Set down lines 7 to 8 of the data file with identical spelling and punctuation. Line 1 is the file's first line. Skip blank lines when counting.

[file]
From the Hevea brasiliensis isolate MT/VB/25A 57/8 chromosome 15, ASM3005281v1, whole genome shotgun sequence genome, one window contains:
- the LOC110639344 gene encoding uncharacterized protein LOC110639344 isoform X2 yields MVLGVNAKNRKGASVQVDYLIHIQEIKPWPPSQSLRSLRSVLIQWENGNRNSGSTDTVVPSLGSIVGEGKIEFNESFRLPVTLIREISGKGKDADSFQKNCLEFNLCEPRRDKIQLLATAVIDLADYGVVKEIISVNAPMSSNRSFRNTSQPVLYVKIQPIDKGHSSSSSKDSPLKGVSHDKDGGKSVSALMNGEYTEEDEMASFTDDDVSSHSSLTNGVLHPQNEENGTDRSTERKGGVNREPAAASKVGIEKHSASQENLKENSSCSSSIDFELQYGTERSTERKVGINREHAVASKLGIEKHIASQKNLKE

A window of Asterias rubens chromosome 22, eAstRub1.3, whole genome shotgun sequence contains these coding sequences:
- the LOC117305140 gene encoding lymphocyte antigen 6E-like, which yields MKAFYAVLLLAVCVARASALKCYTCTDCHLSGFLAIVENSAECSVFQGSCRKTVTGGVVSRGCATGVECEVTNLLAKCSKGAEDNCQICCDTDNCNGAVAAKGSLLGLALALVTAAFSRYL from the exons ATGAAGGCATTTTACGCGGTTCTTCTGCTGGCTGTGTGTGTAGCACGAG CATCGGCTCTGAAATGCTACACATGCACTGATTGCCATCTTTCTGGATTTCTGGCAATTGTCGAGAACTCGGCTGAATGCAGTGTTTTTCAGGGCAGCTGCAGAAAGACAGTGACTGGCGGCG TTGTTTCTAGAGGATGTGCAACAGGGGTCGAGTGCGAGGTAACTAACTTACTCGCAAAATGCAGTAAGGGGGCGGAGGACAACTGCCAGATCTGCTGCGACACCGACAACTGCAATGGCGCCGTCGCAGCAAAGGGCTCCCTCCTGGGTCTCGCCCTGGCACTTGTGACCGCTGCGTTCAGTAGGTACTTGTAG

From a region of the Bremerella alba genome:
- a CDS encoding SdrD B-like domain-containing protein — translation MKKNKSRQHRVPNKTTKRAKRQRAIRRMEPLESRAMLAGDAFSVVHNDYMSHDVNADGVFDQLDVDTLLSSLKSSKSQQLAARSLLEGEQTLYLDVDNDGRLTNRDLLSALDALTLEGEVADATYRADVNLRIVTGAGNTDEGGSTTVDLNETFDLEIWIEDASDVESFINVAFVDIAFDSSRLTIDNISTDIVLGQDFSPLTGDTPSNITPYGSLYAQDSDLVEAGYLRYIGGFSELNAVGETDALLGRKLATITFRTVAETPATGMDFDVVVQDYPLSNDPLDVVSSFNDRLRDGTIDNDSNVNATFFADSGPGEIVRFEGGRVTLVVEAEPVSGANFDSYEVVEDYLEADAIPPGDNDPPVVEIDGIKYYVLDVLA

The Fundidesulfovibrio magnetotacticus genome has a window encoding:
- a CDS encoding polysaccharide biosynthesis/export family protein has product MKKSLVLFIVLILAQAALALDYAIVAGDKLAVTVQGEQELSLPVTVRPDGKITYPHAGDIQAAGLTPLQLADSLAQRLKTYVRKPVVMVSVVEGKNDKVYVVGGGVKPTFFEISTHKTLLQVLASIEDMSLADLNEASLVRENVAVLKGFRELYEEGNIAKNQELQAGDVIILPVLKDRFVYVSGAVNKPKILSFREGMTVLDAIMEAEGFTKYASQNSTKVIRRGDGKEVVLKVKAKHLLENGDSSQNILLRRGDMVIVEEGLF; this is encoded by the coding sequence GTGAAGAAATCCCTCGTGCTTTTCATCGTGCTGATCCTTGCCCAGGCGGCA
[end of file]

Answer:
The Fundidesulfovibrio magnetotacticus genome has a window encoding:
- a CDS encoding polysaccharide biosynthesis/export family protein has product MKKSLVLFIVLILAQAALALDYAIVAGDKLAVTVQGEQELSLPVTVRPDGKITYPHAGDIQAAGLTPLQLADSLAQRLKTYVRKPVVMVSVVEGKNDKVYVVGGGVKPTFFEISTHKTLLQVLASIEDMSLADLNEASLVRENVAVLKGFRELYEEGNIAKNQELQAGDVIILPVLKDRFVYVSGAVNKPKILSFREGMTVLDAIMEAEGFTKYASQNSTKVIRRGDGKEVVLKVKAKHLLENGDSSQNILLRRGDMVIVEEGLF; this is encoded by the coding sequence GTGAAGAAATCCCTCGTGCTTTTCATCGTGCTGATCCTTGCCCAGGCGGCA